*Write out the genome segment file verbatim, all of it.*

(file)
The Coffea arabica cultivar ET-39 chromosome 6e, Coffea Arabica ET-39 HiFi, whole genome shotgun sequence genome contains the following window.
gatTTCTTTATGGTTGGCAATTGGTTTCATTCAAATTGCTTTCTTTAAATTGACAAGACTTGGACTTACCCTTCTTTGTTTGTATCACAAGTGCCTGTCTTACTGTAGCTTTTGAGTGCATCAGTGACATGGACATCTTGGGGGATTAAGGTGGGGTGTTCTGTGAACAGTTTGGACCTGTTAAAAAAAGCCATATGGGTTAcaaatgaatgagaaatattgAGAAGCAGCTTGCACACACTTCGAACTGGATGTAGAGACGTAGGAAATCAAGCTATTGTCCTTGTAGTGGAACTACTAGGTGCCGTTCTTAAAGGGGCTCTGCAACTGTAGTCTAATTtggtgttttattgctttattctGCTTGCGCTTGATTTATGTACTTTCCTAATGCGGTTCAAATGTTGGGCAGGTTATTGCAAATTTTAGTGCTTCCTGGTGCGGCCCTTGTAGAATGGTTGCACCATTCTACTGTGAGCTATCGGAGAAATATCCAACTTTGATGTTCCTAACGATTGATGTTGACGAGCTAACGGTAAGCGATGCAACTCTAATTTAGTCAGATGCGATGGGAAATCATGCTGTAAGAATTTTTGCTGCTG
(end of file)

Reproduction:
The Coffea arabica cultivar ET-39 chromosome 6e, Coffea Arabica ET-39 HiFi, whole genome shotgun sequence genome contains the following window.
gatTTCTTTATGGTTGGCAATTGGTTTCATTCAAATTGCTTTCTTTAAATTGACAAGACTTGGACTTACCCTTCTTTGTTTGTATCACAAGTGCCTGTCTTACTGTAGCTTTTGAGTGCATCAGTGACATGGACATCTTGGGGGATTAAGGTGGGGTGTTCTGTGAACAGTTTGGACCTGTTAAAAAAAGCCATATGGGTTAcaaatgaatgagaaatattgAGAAGCAGCTTGCACACACTTCGAACTGGATGTAGAGACGTAGGAAATCAAGCTATTGTCCTTGTAGTGGAACTACTAGGTGCCGTTCTTAAAGGGGCTCTGCAACTGTAGTCTAATTtggtgttttattgctttattctGCTTGCGCTTGATTTATGTACTTTCCTAATGCGGTTCAAATGTTGGGCAGGTTATTGCAAATTTTAGTGCTTCCTGGTGCGGCCCTTGTAGAATGGTTGCACCATTCTACTGTGAGCTATCGGAGAAATATCCAACTTTGATGTTCCTAACGATTGATGTTGACGAGCTAACGGTAAGCGATGCAACTCTAATTTAGTCAGATGCGATGGGAAATCATGCTGTAAGAATTTTTGCTGCTG